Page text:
'None of the buildings seemed built to impose and in all of them one had the sense that what mattered about a room was the spirit and determination with which it was filled, and the uses to which ingenuity could put it. When I want to remember what a first-class education felt like, that is the architecture I remember, and it mattered solely because of what people did with it.' — The Guardian
It seems that no matter how many years have passed, those schoolyard memories — whether cheerful or hellish — will always be buried in the back of our minds. In light of the 2015 Stirling Prize recently awarded to the Burntwood School in Wandsworth, London, some of The Guardian's writers share...
"The design of a school itself might matter as much as something like a gym class. 'The environments in which we live affect not just our behaviors, but our lifelong attitudes about things like healthy eating and active lifestyles...It's also clear that it's so much better to help prevent children from becoming obese than to try to help adults lose weight.' — Fast Company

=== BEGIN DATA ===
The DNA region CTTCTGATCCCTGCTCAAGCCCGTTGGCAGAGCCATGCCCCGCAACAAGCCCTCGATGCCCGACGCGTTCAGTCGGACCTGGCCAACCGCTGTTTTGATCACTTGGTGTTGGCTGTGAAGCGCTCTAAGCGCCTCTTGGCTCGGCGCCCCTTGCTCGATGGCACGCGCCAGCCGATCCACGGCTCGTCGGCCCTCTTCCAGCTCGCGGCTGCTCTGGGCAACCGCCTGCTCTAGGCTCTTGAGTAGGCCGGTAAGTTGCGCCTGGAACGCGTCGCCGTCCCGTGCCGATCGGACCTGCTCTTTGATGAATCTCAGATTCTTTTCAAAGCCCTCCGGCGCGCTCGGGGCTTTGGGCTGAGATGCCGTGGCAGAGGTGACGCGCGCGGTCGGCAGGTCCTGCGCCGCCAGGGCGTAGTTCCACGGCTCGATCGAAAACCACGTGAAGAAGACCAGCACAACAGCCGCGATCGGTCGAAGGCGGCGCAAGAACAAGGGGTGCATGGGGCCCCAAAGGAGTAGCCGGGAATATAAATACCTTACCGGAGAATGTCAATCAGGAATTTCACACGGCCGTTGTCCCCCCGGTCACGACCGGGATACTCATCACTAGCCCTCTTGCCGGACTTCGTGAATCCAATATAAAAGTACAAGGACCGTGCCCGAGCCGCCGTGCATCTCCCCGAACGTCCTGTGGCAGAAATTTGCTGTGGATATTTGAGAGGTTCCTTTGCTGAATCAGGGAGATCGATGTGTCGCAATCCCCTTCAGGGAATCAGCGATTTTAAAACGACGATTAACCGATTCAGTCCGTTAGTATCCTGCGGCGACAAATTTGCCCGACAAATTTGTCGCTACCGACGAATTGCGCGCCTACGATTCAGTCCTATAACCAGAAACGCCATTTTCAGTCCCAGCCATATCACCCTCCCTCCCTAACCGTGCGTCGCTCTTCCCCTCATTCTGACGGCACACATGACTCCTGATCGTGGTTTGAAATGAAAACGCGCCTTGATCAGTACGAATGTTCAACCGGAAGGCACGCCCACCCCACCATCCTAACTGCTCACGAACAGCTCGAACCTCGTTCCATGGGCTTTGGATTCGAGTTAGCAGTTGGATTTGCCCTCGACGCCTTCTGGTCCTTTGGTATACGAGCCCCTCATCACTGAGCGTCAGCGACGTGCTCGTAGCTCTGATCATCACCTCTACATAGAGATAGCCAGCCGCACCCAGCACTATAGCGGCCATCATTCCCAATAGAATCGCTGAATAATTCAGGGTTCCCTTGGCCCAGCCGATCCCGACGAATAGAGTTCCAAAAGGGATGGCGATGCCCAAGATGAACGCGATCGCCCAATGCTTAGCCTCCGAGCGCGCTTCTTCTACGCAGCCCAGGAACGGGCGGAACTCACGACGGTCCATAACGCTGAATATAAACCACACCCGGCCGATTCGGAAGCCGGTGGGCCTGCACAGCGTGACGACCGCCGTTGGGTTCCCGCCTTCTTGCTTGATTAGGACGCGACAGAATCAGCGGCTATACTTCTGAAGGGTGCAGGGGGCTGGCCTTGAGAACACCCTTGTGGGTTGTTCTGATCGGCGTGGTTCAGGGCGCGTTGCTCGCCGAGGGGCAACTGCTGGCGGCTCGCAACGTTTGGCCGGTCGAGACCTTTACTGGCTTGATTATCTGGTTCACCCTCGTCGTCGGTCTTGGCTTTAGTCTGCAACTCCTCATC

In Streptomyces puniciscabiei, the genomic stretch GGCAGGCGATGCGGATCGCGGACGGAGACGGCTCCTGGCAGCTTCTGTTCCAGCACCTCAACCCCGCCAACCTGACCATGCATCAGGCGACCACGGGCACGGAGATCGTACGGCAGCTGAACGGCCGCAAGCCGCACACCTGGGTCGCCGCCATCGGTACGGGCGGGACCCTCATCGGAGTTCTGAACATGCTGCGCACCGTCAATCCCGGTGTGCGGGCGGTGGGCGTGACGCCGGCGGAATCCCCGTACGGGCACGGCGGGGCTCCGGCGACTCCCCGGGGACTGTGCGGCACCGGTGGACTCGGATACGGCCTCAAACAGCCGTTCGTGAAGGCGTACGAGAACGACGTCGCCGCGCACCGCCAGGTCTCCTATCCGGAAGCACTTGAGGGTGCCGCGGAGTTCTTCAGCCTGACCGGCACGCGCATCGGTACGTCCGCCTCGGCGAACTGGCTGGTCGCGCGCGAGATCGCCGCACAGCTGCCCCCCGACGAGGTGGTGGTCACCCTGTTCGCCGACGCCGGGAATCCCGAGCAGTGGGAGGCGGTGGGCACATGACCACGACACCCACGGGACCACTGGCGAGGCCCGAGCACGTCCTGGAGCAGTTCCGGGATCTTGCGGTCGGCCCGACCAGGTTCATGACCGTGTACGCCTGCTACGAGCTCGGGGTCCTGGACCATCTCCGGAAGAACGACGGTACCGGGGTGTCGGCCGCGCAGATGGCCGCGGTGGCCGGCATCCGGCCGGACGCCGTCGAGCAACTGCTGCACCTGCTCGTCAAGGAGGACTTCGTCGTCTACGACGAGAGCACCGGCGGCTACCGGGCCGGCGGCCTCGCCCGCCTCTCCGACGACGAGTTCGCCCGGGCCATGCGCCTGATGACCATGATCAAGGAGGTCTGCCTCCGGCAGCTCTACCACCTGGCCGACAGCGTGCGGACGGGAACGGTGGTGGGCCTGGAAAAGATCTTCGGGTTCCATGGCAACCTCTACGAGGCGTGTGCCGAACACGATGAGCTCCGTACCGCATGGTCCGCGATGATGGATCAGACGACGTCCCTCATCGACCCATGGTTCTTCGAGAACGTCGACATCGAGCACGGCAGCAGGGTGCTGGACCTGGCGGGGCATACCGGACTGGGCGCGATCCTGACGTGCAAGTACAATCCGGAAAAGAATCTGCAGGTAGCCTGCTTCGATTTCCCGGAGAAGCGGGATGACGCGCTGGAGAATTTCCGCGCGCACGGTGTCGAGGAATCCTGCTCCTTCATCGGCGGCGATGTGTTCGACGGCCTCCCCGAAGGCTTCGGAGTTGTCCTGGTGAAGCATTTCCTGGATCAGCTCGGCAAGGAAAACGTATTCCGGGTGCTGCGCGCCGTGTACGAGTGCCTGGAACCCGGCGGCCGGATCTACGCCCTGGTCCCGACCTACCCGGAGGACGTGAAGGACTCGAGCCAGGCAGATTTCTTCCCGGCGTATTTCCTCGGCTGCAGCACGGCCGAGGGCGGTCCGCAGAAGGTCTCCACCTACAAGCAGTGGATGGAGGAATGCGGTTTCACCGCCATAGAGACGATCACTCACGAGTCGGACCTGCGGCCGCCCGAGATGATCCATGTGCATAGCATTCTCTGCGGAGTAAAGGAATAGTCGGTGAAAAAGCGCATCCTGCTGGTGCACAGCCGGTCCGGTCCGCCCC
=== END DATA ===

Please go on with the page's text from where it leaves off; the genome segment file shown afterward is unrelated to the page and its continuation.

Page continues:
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Good architects strive to balance design and function while listening closely to a client’s emotional needs for the space. Public projects often have the added layers of bureaucratic paperwork, media scrutiny, and community outreach. But rebuilding a school after a shooting presents a unique kaleidoscope of intense feelings. Architects must create an environment that not only promotes learning, but also helps the students—and their towns—heal from tragedy. — theatlantic.com
After seeing “Best School in the World,” a Center for Architecture exhibition on the progressive learning environments where Finnish students to the top of world rankings, New York’s Justin Davidson aligned the layout of these schools more with tech company offices. We’ve rounded up a few of the design perks that your middle-school self never dreamed of. — blogs.artinfo.com
The Best School in the World exhibition explores this question from an architectural perspective: in what types of environments does learning take place today, and what kinds of physical settings are the most conducive to successful learning?
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